God’s Providence Helped Me Tango
I slid into the very hip looking seat among another one hundred or so very hip looking music business students. Directions have always been a challenge for me so finding the right class was sort of a minor miracle my freshman year of college. As the anxiety of finding my class began to dispel, I was still suffering from a bad case of ignorance. I still didn’t fully understand nor want to know what I was going to do with the rest of my life. I didn’t need to because like most high school graduates, I still had a feeling of invincibility.
One of my newly minted friends from freshman orientation walked into the room and our eyes met. He clearly recognized me however, he had already started pledging a Fraternity that I was not interested in and was surrounded by his future Greek life society. He gave me one of those courtesy nods where you bob your head upwards. I think I spoke to him maybe three or four times ever again. He was in this class too.
A girl sat down in the other hip looking seat at my table with a violin case and was frantically studying a music score in the few minutes before our class was to begin. Not being shy, I politely asked her what she was studying. Without looking up, she said that it was a Mozart Violin Concerto and she had a private lesson immediately after our class. Furthermore, she was worried because her teacher had sternly asked her in her last lesson to find an accompanist for today. She hadn’t followed through.
“I play piano.”
“You do? Can you play this?”
I take the score, study it for a few moments.
“Yeah, I can play that.”
“Can you come to my lesson?”
Class then began. Little do I know it, but so did my career.
THIS IS HILARY HAHN PLAYING THE ENTIRE CONCERTO FOR THE POPE! CONDUCTED BY DUDAMEL!!!!!
This was the piece. I sight read through it the best I could at the lesson. The teacher saw something in my playing and became my biggest advocate. I became that violin teacher’s studio accompanist for the next four years. All the sudden I was a music business major that was playing for undergraduate and graduate violin students in the Belmont University School of Music. That one conversation drastically changed my future. Ultimately, I ended up changing majors.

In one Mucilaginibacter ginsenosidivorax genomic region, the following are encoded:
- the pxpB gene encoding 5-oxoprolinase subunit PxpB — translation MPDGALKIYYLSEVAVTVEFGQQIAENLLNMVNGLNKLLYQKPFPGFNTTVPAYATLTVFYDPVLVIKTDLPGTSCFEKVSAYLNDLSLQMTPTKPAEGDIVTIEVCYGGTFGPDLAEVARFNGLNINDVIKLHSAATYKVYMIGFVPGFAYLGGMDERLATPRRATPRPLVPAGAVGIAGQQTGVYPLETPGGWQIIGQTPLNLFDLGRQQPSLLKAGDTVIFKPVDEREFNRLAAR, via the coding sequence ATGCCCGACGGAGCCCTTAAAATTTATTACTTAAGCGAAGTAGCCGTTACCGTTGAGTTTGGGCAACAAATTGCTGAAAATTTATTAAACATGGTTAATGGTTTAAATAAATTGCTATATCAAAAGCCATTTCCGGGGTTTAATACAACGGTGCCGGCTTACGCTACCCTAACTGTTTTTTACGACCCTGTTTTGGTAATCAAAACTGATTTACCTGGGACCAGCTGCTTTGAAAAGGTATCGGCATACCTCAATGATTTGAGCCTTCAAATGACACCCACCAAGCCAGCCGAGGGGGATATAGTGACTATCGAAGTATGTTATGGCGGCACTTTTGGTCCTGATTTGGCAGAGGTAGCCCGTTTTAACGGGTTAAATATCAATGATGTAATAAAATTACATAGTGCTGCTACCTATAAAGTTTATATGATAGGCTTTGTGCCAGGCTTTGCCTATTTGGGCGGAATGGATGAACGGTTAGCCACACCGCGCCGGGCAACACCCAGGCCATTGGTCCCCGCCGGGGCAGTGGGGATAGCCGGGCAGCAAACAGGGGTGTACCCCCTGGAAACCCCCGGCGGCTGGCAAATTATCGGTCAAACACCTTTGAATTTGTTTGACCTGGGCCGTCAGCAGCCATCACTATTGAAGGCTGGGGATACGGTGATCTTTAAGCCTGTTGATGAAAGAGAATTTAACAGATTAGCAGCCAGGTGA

Several years later, it was in this specific violin studio that I met my future wife. We got to know each other in Graduate School and got married in May of 2006. Once I landed my first teaching job, I started having less and less time to play gigs. I had found my passion for teaching and really didn’t have the drive nor organizational skills to maintain a career as an independent contractor. I have a great respect for those that do.
We now have three children. Once our firstborn was old enough to play a violin, we practice something called “family band”. This is where the entire family plays an instrument together. Violin, piano, toy drums, singing, dancing……really you can’t go wrong here. Anything goes.
“3:30 Tango” came out of a family band jam improvisation. When my daughter was learning “Variation A” in the ﬁrst Suzuki book, my wife and I had her try playing the “Mississippi Hot Dog” rhythm on all of the open strings. One night she started to play with conﬁdence regardless of what I was playing on the piano and I fell into the accompaniment you find here. A road map was devised and the final pizzicato chord added. This piece is a great supplement to “Twinkle Theme” as it allows students to play on all the strings and exposes them to a minor tonality in a fun way. The name comes from the fact that the Suzuki violin group class that premiered the work met at 3:30. I have since expanded it into the appropriate clefs and keys for all string instruments.
I am very thankful that I had that conversation about Mozart back when I was a music business student. God most certainly has a plan. Even with my mistakes and bad judgement, His hand has been gently nudging me in the right direction, to meet the right people at just the right time. His beautifully orchestrated masterpiece helped me find my wife, my passion for teaching, and eventually helped me to tango.